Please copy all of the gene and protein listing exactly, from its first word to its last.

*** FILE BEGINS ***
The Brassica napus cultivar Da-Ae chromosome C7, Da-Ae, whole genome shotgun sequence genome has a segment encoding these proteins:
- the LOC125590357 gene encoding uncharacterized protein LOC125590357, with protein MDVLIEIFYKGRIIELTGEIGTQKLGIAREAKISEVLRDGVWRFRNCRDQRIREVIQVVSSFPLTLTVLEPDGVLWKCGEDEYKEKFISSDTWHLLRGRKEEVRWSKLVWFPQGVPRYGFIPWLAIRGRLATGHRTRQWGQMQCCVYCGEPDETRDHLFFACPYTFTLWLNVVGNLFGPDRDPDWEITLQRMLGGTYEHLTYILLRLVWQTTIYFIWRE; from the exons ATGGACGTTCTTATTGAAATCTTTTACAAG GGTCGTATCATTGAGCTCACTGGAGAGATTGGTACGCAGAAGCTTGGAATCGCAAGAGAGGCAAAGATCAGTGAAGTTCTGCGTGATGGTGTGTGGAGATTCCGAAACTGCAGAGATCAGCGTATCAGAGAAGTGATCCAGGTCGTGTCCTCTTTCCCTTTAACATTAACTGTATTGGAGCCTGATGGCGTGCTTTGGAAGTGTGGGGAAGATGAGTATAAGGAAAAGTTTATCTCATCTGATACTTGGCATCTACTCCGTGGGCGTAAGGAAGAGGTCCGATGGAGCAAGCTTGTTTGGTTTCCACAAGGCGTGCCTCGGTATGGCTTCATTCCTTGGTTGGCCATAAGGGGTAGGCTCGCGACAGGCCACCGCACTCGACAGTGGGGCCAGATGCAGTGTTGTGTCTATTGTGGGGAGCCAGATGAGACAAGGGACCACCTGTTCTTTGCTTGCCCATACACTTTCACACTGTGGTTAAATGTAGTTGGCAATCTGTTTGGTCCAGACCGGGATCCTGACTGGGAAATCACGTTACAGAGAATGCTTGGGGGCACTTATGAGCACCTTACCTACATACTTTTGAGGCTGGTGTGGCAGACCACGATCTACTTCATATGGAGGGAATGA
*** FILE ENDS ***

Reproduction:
The Brassica napus cultivar Da-Ae chromosome C7, Da-Ae, whole genome shotgun sequence genome has a segment encoding these proteins:
- the LOC125590357 gene encoding uncharacterized protein LOC125590357, with protein MDVLIEIFYKGRIIELTGEIGTQKLGIAREAKISEVLRDGVWRFRNCRDQRIREVIQVVSSFPLTLTVLEPDGVLWKCGEDEYKEKFISSDTWHLLRGRKEEVRWSKLVWFPQGVPRYGFIPWLAIRGRLATGHRTRQWGQMQCCVYCGEPDETRDHLFFACPYTFTLWLNVVGNLFGPDRDPDWEITLQRMLGGTYEHLTYILLRLVWQTTIYFIWRE; from the exons ATGGACGTTCTTATTGAAATCTTTTACAAG GGTCGTATCATTGAGCTCACTGGAGAGATTGGTACGCAGAAGCTTGGAATCGCAAGAGAGGCAAAGATCAGTGAAGTTCTGCGTGATGGTGTGTGGAGATTCCGAAACTGCAGAGATCAGCGTATCAGAGAAGTGATCCAGGTCGTGTCCTCTTTCCCTTTAACATTAACTGTATTGGAGCCTGATGGCGTGCTTTGGAAGTGTGGGGAAGATGAGTATAAGGAAAAGTTTATCTCATCTGATACTTGGCATCTACTCCGTGGGCGTAAGGAAGAGGTCCGATGGAGCAAGCTTGTTTGGTTTCCACAAGGCGTGCCTCGGTATGGCTTCATTCCTTGGTTGGCCATAAGGGGTAGGCTCGCGACAGGCCACCGCACTCGACAGTGGGGCCAGATGCAGTGTTGTGTCTATTGTGGGGAGCCAGATGAGACAAGGGACCACCTGTTCTTTGCTTGCCCATACACTTTCACACTGTGGTTAAATGTAGTTGGCAATCTGTTTGGTCCAGACCGGGATCCTGACTGGGAAATCACGTTACAGAGAATGCTTGGGGGCACTTATGAGCACCTTACCTACATACTTTTGAGGCTGGTGTGGCAGACCACGATCTACTTCATATGGAGGGAATGA